How can one person (my daughter) make such a giant mess wherever she goes??
I can feel the tastebuds on my tongue. Guess my coffee was too hot this morning.
I wonder how that guy in the Youtube video made clouds inside(see it here)
I love candles!
When am I going to get the Christmas presents wrapped??
I got the first windshield chip on my new car this morning - stupid truck driver!!
My house is a PIT.
I miss my Daddy.
I find it fascinating that flamingos get their pink color from the food they eat. 
Frosted sugar cookies! Better get the treadmill working. I have no self-control.
I am too old to look for a new career!!
I hope my voice holds up to sing at church on Christmas Eve...
Time to get my butt out of this chair.

There. I feel like I can stretch the ol' brain out a little now. Thanks!

BLOG:  An abbreviation for cheap therapy. 

Monday, December 17, 2012


Please, everyone, read this post by my friend Talon Windwalker.

Seeing mental illness as a stigma, something to be hidden, is archaic. It's a fear-based reaction.

It's time to not be afraid. It's time to acknowledge the truth and begin to help. Raise your voice. Find your compassion. Speak up for change.

Sunday, December 16, 2012


I live in a city where railroad tracks run north to south through the middle of town. This means if you're driving east or west through downtown on any given day, you will at some point be stopped by a train going through. When I was working in an office downtown that happened to me on a regular basis, although I wasn't in my car, I was walking to and from it. I was annoyed to begin with, but then I stopped being annoyed and started looking at the train cars. Being on the sidewalk as the train slowly groaned by gave me a vantage point I wouldn't normally have had (not being a person who ever finds herself in railroad yards...). I began to look at the graffiti as the cars went by. Some of it was pretty basic, just tags or scribbles. Some of it wasn't too bad. And some of it was, well, art. I remember seeing one particular tag over and over for several years, by someone who called himself the Rambler. He always put his name, the date, sometimes the location, and a champagne glass with bubbles (photo above, credit here). There were others, but that one stood out for me.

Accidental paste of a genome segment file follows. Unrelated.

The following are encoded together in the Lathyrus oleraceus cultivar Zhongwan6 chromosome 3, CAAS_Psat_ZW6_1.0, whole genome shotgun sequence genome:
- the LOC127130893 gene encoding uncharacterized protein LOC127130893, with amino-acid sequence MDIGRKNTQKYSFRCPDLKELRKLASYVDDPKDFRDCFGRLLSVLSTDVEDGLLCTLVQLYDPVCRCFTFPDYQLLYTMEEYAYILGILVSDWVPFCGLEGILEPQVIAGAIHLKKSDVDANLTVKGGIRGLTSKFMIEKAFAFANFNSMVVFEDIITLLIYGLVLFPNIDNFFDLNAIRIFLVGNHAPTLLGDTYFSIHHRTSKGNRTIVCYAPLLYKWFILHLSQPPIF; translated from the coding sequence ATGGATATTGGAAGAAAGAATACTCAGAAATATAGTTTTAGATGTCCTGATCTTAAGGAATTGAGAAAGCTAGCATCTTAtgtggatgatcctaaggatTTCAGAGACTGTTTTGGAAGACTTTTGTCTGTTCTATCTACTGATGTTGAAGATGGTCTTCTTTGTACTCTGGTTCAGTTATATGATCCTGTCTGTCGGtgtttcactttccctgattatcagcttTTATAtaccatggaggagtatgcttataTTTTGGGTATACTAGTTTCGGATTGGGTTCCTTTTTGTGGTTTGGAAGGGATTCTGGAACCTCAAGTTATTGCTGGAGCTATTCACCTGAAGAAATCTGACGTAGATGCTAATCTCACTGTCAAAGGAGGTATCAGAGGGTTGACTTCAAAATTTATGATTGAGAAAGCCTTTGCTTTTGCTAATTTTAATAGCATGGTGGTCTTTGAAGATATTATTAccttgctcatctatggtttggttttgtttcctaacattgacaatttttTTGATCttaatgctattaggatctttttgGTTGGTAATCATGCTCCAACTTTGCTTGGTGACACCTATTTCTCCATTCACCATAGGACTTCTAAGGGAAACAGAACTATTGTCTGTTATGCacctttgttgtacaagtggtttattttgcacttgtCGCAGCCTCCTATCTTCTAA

(photo credit here)

These days I sometimes see huge pieces in full color covering the entire sides of railroad cars - giant rolling works of art, traveling exhibitions, so to speak. I want to know who these artist people are, what their lives are like, and why they chose railroad cars as their canvas. Being curious about the human creature as I am, it's a mystery that's teased me for a long time.

When I think about it more, it's also a little reassuring to know that beauty can come from anyone, anywhere, regardless of their circumstances. You just have to be willing to look past society's "rules" and see it.

Friday, December 14, 2012


Humanity is broken. The families of innocent little children and caring adults are broken. Two men's lives are broken because they were brought to commit this tragedy. My heart is breaking for them all.

As the story unfolds,  I hope the broken families can be left in peace to grieve and heal as best they can.

Please, if you have children, no matter what age, hold them tight and tell them you love them. You never know who might be the next victim, or who will become the next shooter.